The panelists included David Sulston, a security professional with more than 30 years of industry experience and Canadian Security’s 2022 Security Director of the Year; Helen Perry-Raycraft, corporate security specialist with the City of Saskatoon; and Luciano Cedrone, director of security and fire/life safety, at Toronto-based property management firm Triovest.

The relationship used to be quite one-sided, said Sulston, with the integrator as the undisputed source of information for all things security. But in more recent times, end users have increased their own understanding of systems and they have a deeper pool of knowledge to draw from.

“From the integrator perspective, you have to be aware that your client is getting smarter,” added Perry-Raycraft, who was also an integrator before joining the City of Saskatoon. “They can find resources. They can ask all the questions. You have to approach your client at that intelligence level.”

But while end users may have a better understanding today, they also must rely on the experts. As technology gets more complex and the feature-sets grow richer, they are looking to their integrators not only for their technical knowledge but for a broader understanding of how security technology will impact other key systems in the enterprise, said Cedrone.

The relationship between clients and integrators, as well as experts and other specialists in the field, has changed over time due to the general level of conversation that takes place between all security professionals, noted Sulston.

End users will also consult with each other and lean on their network of contacts for ideas and recommendations. “You’re effectively crowd-sourcing excellence,” he said.

Trends in video monitoring

The afternoon closed with a panel discussion on current (and future) trends in video monitoring, moderated by Victor Harding, principal of Harding Security Services and author of the Lessons Learned column in SP&T News.

The panel comprised monitoring experts and practitioners Colin Bodbyl, vice-president and general manager, Stealth Monitoring; Daniel Cyr, CEO and general manager, Sirix Monitoring; and Bill Dietterle, president, BIL Security Services Canada.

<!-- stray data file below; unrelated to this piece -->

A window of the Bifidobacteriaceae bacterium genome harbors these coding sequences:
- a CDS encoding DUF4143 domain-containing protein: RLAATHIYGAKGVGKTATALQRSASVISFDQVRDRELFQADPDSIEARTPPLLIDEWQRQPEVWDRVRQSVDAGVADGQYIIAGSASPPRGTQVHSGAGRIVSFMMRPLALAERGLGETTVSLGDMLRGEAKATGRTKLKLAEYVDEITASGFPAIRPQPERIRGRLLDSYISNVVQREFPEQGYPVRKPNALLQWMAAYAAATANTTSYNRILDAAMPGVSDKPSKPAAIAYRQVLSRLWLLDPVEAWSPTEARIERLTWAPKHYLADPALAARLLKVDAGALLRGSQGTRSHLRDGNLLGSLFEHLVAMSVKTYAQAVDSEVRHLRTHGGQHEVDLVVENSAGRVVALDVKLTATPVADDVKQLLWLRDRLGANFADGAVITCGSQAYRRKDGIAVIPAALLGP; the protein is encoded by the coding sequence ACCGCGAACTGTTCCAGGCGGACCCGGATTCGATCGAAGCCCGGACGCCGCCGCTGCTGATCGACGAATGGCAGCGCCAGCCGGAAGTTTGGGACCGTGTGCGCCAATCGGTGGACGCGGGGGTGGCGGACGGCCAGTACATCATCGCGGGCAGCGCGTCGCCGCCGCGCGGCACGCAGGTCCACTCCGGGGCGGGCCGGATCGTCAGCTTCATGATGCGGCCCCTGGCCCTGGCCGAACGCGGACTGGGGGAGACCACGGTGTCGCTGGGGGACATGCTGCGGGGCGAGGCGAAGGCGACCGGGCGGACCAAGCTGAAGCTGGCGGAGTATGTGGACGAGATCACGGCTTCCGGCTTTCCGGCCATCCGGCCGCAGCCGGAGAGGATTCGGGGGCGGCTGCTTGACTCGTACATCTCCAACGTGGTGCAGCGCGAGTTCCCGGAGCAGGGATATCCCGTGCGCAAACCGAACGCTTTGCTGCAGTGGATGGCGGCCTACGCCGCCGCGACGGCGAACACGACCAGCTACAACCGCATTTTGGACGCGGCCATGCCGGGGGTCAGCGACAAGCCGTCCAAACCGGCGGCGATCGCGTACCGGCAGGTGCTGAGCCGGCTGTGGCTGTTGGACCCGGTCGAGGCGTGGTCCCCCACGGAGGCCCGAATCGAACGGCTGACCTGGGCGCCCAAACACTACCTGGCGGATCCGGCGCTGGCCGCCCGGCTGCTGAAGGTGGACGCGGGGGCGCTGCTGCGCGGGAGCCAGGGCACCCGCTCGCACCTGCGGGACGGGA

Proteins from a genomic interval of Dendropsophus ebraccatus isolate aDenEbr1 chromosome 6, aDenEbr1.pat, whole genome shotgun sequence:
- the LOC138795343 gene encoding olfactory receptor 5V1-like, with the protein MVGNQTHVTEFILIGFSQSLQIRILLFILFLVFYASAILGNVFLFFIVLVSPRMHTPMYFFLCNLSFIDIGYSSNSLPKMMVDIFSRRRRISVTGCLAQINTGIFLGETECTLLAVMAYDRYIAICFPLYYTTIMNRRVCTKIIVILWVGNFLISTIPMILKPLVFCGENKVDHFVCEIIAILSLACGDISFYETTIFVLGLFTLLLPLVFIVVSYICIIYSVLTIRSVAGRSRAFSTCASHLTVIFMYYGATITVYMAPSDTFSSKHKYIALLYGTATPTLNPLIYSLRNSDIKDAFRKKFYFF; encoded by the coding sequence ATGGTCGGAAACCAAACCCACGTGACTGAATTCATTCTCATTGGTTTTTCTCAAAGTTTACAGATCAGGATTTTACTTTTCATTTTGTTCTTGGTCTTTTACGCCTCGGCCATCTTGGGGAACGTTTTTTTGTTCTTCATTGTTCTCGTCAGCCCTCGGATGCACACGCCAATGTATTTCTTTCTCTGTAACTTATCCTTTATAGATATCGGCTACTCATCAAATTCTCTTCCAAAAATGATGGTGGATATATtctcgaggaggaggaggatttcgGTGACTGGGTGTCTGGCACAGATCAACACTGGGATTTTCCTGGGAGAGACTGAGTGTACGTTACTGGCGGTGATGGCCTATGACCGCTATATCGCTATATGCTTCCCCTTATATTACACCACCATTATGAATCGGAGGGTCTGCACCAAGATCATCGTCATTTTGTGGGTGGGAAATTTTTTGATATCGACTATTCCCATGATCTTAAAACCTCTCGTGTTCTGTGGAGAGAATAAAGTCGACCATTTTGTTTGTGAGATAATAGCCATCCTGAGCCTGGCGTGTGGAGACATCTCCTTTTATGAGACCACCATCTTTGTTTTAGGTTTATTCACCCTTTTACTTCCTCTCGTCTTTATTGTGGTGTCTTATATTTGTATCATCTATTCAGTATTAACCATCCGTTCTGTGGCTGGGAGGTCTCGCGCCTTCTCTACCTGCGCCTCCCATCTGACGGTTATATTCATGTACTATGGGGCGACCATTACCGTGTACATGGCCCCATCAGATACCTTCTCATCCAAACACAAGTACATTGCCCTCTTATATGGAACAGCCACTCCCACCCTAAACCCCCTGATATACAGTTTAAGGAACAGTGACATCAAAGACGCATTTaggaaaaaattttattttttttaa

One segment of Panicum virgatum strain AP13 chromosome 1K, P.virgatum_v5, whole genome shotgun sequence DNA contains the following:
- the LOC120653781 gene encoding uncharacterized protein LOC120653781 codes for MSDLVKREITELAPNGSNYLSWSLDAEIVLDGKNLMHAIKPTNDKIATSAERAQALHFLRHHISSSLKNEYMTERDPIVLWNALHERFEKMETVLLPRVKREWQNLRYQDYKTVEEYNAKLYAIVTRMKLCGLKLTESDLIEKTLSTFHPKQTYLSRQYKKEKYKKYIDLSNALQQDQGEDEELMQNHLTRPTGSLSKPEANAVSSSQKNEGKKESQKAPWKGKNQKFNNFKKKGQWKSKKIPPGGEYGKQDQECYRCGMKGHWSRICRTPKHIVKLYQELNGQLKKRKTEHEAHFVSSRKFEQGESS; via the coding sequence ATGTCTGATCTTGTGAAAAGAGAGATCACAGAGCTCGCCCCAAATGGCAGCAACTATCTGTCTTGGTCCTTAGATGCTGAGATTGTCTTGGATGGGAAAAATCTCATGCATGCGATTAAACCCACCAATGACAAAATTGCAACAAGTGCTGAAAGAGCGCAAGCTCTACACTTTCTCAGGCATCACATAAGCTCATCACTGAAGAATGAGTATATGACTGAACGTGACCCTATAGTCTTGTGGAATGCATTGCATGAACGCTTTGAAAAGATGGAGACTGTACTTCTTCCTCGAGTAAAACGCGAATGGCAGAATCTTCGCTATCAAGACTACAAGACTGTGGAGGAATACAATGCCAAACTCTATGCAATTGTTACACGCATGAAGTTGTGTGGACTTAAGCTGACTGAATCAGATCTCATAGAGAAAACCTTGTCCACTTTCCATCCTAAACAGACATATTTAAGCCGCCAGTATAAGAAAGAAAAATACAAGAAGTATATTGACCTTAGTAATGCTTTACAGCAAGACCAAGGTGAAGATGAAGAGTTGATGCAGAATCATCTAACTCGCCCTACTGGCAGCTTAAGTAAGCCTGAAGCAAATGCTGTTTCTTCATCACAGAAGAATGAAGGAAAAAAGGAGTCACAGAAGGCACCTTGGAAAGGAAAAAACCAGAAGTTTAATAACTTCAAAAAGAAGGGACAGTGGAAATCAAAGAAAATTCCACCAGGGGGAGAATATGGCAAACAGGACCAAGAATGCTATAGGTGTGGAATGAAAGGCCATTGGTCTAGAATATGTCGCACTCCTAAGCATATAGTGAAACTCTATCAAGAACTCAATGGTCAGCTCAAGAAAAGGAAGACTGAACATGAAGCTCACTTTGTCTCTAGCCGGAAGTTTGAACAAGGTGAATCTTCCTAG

The panelists agreed that video monitoring, both as a technology and as a service, has made tremendous advances in recent years, but is still in its infancy, with plenty of potential growth ahead.

“We’re seeing new technologies come to market on the monitoring side, especially around the AI and analytics. But I think there’s still an enormous amount of opportunity there, and there’s still an enormous amount of changes we’re going to see in the near future as those technologies mature,” said Bodbyl.

“The technology has evolved so much that it allows us to have tools that [make us] a lot more efficient,” agreed Cyr.

Among the clientele for video monitoring today are car dealerships and construction sites, who utilize the service to monitor for potential criminal behaviour on the premises after hours.

Video monitoring has also been utilized for life safety purposes. For example, Bodbyl described a scenario in which a child was prevented from leaving his apartment building alone in the middle of winter. A monitoring centre operator noticed the child trying to exit by himself and alerted building staff. They were able to intervene and safely return the child to his family.

The panel also discussed the degree to which AI or advanced analytics can be relied upon to make judgement calls on whether a situation viewed on screen is an innocuous event or a potential crime in progress. The technology may be improving every day, but a skilled operator is still required to make those calls in most situations.

Dietterle said video monitoring is most effective when the technology and the operator are working together in harmony. “It’s like an orchestra,” he said. “It all has to be fine-tuned.”

All of the Summit sessions, including an Integrator of the Year 2024 preview and technology briefs from sponsors Alarm.com and System Surveyor, are available on the Security Summit Canada event page.